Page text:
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How does carbonate hardness affect my pond and fish? | Ponds & Lakes Q&A

How does carbonate hardness affect my pond and fish?

Q: How does carbonate hardness affect my pond and fish?

Bob – Underhill, VT

A: Hard water, soft water – you’re probably familiar with these terms as they relate to the water flowing through your home’s plumbing. But the water in your pond or lake can be hard or soft, too, and it matters to your fish, particularly if you’re using algaecides or herbicides.

A Natural Buffer

The technical term for hard or soft water is “carbonate hardness” and, simply put, it refers to the amount of calcium and magnesium present in the water. The greater the water’s alkalizing mineral content, the harder the water is. Those microscopic minerals actually act as a buffer that offsets swings or dramatic changes in your pond or lake’s pH level caused by chemicals found in algaecides and herbicides.

Fish Friendly

The beneficiaries of the hard water’s buffering calcium and magnesium are your fish. Carbonate hardness in your pond or lake affects the sensitivity of certain fish—mainly trout, koi and goldfish—to the acidifying chemicals found in algaecides and herbicides. If you have high carbonate hardness, or hard water that contains more than 50 ppm of the minerals, the fish are less likely be affected compared to those fish in that are in soft water.

Measuring Minerals

If you’re curious about your water’s carbonate hardness level, or you plan to use an algaecide or herbicide in your lake that requires hardness to be at about 50 ppm, test your water with a Carbonate Hardness Test Strip.

The strips are easy to use. Simply open the pouch and dip it into the water for three seconds, remove it from the water, wait 20 seconds for the water to mix with the solution in the pouch, and remove the strip. To see what your water’s carbonate hardness is, match the color on the strip to the color block on the package.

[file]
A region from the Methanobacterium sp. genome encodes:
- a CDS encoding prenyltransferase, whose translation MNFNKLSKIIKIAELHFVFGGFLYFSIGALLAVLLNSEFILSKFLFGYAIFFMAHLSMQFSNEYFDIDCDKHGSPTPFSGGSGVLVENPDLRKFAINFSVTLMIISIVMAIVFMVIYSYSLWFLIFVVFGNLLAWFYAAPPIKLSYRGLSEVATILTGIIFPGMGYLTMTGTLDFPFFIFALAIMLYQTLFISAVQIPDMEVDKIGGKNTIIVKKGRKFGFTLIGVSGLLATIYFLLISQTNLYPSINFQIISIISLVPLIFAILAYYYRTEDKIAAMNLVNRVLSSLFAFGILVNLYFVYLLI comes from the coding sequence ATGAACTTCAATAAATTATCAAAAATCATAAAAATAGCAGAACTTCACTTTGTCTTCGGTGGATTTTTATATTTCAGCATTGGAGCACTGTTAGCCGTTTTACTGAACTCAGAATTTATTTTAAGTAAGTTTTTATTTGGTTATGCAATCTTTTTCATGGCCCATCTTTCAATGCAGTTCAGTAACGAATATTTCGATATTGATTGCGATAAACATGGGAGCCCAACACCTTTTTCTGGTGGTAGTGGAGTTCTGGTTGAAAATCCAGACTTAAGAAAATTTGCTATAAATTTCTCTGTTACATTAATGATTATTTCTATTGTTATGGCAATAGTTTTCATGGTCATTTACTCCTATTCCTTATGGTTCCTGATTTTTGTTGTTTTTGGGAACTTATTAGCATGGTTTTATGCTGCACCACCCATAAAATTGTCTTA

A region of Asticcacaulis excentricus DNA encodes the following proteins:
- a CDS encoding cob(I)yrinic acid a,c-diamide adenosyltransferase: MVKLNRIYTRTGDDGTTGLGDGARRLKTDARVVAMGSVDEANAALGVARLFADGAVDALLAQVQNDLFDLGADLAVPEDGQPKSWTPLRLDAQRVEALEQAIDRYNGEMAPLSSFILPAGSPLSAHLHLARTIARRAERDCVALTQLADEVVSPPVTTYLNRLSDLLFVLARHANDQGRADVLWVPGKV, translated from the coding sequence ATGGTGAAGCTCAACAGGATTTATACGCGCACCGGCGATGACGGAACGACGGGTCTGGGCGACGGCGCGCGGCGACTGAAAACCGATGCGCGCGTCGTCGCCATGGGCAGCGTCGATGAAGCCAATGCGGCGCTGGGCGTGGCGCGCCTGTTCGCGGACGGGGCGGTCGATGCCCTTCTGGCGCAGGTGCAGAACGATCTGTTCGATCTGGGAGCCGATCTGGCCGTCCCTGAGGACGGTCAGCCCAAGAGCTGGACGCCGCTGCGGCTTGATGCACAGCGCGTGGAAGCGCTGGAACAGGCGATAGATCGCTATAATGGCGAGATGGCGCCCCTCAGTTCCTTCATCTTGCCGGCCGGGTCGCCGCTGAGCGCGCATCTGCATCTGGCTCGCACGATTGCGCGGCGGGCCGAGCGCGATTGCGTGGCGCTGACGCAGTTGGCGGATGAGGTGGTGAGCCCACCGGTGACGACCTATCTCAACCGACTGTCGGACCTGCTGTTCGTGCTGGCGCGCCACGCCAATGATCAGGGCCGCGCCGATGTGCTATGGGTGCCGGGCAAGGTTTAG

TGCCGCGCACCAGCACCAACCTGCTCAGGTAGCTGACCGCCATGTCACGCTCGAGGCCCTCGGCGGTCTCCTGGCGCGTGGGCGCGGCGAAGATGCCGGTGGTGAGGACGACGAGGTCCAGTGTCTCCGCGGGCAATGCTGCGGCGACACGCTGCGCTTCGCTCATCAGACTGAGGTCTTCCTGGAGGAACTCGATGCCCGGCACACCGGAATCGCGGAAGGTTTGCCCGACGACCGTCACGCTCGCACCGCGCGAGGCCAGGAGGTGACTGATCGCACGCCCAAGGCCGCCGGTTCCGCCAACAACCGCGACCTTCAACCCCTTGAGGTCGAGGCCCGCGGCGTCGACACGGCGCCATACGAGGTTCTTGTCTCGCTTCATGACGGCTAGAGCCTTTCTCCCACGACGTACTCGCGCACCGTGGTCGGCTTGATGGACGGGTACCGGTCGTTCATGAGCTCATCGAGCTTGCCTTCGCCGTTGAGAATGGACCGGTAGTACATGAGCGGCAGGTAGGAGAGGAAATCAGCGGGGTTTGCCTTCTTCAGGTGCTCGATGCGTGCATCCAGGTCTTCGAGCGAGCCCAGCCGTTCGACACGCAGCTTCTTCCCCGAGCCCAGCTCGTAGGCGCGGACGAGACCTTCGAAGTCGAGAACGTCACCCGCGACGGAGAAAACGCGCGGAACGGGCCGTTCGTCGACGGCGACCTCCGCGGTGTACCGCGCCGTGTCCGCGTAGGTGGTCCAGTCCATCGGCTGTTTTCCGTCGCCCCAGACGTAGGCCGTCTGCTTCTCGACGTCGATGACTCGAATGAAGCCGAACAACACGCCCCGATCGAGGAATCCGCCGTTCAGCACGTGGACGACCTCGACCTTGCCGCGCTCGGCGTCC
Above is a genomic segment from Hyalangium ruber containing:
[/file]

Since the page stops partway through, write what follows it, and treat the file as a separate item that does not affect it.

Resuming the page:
Remember to perform this test each time before you treat your pond with herbicides or algaecides as the levels of calcium and magnesium in the water may fluctuate.

Pond Talk: How often do you test your lake for carbonate hardness?

Carbonate Hardness Test Strips - Test Your Water Hardness With Ease

What is carbonate hardness and why does it matter? | Pond & Lake Q&A

What is carbonate hardness and why does it matter?

What is carbonate hardness and why does it matter?

Marlena – Richmond, MI

Carbonate hardness is a measure of the amount of calcium and magnesium present in water. As it turns out, these elements are vital to the health and well-being of certain fish – including trout, koi and goldfish – because of their ability to neutralize acids in water and stabilize healthy pH levels.

But why, you might logically ask, are acids a concern? You’ve just asked the sixty-four thousand dollar question. In the course of regular pond maintenance, it’s common to apply algaecides and herbicides. Often, those products contain chemicals that are acidic, and when they’re applied, they can cause pH fluctuations that certain fish are ill-equipped to handle. Thus, water that’s “hard” – or rich in calcium and magnesium – helps to minimize those fluctuations, protecting fish from harm. Other environmental factors, including runoff from fertilized lawns, can have a similar effect on pH, making it all the more important to ensure that your water maintains a safe level of carbonate hardness.